Caitlin Moran: How to Be a Woman

This, now famous, title by the award-winning Times journalist, Caitlin Moran, chided me somewhat in its presumption when I first heard it. It appeared to be saying: “Do you want to be a woman? Yes? Well, then read this book, because if you don’t read it, you can’t become a woman.” Yet, in a sense, I think it is not a case of presumption. If you are a young woman (or man) who still thinks that feminism consists of a bunch of 'man-hating lesbians', you need to read this book.

Book Review: Men are from Mars, Women are from Venus

My first surprise on picking up a copy of Men are from Mars, Women are from Venus is that it is written by a man. For one reason or another, it seems automatic to assume that the ‘relationship bible’, described as the best selling book of the 1990s, is a mouthpiece for female psycho-babble. The kind of book Bridget Jones would buy and read, whilst sobbing into yet another pint of Ben & Jerry’s. In fact, it is written by relationship counselor, John Gray Ph.D. (note: the pre-nominal letters after his name), whose masculine perspective not only altered my original perception of the book, but made me pick it up and actually read it.

Reading List: Countryside Literature

If you’ve ever pictured yourself living a life out of Country Living magazine, then this reading list is for you. Country-lit is the literary equivalent of a cup of tea and a hot buttered crumpet on a cold autumnal day. Unlike chick-lit, it is funnier, better written and doesn’t leave you feeling embarrassed when you’re intellectually-smug friend comes over and says, “You’re not actually reading this… are you?” Here are Owl Eyes’ hand-picked selection of our favourite country-lit books…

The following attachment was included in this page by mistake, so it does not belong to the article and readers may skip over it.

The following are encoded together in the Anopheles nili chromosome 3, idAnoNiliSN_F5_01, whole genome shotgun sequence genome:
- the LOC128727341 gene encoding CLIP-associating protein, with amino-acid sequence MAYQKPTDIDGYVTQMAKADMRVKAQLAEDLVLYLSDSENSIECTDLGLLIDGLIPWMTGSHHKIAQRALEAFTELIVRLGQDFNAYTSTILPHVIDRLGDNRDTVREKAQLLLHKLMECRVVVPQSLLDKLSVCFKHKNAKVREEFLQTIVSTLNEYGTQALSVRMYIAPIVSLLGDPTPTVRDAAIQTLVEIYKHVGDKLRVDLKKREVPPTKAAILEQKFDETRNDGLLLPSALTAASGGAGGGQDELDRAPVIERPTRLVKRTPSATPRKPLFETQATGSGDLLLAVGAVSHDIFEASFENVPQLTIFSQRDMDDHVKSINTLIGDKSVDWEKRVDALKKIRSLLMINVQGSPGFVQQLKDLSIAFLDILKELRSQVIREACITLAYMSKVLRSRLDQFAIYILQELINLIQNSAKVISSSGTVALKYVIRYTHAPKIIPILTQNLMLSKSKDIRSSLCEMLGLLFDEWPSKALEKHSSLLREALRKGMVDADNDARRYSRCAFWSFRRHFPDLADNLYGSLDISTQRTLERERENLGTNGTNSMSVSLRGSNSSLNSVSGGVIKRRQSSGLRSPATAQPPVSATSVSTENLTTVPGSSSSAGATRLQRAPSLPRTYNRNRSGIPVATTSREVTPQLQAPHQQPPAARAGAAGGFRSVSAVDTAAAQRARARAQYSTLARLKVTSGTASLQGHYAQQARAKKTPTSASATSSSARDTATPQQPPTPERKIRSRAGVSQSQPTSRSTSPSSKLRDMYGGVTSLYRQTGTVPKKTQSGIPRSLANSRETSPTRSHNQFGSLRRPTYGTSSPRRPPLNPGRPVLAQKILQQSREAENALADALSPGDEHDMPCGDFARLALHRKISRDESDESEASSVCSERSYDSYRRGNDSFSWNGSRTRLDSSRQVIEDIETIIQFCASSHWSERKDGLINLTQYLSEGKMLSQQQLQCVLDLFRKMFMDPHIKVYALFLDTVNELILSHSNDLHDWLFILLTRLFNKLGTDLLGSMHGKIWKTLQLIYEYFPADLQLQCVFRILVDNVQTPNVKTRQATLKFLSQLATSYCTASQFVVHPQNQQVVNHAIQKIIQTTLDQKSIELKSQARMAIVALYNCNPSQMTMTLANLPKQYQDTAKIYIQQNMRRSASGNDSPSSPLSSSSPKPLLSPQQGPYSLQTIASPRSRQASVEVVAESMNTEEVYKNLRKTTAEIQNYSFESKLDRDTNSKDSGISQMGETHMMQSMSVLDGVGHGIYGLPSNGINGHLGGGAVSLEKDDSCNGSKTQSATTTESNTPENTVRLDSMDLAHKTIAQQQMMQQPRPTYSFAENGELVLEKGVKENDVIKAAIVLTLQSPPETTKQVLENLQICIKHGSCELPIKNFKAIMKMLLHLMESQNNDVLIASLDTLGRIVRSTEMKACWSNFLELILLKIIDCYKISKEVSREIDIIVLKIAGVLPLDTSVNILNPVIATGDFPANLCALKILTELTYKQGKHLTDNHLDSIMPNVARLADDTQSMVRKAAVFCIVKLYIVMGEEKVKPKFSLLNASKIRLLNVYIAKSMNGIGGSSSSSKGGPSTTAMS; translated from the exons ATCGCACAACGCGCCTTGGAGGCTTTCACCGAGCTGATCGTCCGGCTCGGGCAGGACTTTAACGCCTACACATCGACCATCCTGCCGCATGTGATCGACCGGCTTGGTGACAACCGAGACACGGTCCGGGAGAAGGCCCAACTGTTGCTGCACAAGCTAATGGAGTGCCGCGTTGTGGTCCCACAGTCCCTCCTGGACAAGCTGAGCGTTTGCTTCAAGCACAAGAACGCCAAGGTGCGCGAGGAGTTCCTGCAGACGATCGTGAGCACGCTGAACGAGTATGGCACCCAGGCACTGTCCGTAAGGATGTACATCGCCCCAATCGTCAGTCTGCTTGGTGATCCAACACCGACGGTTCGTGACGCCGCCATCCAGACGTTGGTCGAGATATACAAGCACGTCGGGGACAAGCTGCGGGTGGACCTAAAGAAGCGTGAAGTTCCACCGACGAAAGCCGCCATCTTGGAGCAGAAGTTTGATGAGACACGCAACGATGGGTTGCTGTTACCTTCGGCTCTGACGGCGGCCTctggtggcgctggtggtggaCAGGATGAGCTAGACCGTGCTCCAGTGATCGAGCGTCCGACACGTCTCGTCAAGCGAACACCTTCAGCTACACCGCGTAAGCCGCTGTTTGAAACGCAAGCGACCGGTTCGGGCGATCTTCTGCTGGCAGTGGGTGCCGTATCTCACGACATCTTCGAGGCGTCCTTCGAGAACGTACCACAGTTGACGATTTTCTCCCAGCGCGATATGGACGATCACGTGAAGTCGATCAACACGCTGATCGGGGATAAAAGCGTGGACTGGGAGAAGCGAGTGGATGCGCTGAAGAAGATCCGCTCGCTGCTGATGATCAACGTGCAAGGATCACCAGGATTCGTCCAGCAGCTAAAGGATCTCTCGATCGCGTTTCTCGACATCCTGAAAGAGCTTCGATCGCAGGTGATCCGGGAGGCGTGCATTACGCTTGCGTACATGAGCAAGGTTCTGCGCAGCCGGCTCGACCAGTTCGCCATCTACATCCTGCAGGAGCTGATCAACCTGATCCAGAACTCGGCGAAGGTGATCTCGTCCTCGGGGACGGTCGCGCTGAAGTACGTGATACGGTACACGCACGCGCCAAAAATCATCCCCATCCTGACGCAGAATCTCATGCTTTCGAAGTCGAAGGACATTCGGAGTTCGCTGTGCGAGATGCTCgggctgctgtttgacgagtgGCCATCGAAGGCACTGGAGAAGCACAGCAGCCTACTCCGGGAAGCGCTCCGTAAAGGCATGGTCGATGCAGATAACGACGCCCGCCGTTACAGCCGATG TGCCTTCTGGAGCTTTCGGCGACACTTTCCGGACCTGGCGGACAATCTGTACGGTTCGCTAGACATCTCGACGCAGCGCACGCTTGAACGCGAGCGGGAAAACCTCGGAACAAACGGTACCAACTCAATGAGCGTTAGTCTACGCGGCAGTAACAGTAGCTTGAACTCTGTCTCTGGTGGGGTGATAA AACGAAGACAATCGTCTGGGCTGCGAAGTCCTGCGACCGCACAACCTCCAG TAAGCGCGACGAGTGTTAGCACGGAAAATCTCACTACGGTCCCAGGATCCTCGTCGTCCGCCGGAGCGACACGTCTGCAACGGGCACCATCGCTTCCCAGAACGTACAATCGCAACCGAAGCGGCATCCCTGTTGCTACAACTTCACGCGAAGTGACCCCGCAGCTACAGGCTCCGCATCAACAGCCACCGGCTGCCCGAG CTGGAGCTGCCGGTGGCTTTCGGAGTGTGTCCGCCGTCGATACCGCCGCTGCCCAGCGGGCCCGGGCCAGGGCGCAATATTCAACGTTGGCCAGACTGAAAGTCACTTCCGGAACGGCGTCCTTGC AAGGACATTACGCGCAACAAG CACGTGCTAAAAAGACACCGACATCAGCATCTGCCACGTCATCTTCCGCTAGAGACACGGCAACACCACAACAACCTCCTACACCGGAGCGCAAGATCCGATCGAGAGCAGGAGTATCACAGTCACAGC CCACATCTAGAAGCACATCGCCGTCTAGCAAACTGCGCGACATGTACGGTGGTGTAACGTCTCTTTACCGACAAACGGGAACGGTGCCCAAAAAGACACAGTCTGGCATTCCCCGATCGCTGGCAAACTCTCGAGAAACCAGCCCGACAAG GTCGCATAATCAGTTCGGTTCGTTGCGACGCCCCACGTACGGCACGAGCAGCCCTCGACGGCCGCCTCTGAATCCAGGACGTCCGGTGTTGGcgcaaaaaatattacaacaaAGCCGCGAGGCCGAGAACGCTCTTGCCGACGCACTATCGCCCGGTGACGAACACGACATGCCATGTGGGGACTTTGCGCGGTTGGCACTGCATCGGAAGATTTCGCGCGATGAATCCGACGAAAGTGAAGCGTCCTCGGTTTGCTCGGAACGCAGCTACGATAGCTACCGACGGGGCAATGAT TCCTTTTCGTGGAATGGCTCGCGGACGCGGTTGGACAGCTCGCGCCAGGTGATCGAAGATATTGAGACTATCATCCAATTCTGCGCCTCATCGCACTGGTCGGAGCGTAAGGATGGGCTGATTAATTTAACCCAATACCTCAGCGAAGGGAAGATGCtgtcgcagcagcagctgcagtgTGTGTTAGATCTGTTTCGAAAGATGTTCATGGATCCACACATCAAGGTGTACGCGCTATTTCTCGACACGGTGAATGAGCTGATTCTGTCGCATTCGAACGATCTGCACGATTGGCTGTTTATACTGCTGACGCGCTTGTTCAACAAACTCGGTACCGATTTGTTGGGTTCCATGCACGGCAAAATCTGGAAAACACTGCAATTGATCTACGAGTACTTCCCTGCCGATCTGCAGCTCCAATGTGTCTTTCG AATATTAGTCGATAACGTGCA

Book Review: The Great Railway Bazaar

“I have seldom heard a train go by and not wished I was on it”, writes Paul Theroux in the opening of his travel book, The Great Railway Bazaar. This would initially seem strange to the modern 21st century passenger, in a time when train travel no longer holds the glamour it once did, of crisp tablecloths in dining cars and white-gloved stewards. Today, associations with delays, crowds and the smell of egg sandwiches spring to mind. For Theroux, however, writing in the early 1970s, the world was a different place. An era when distant lands still held the mystery of exotic adventures, undiscovered cities, untrammeled by rampant tourism.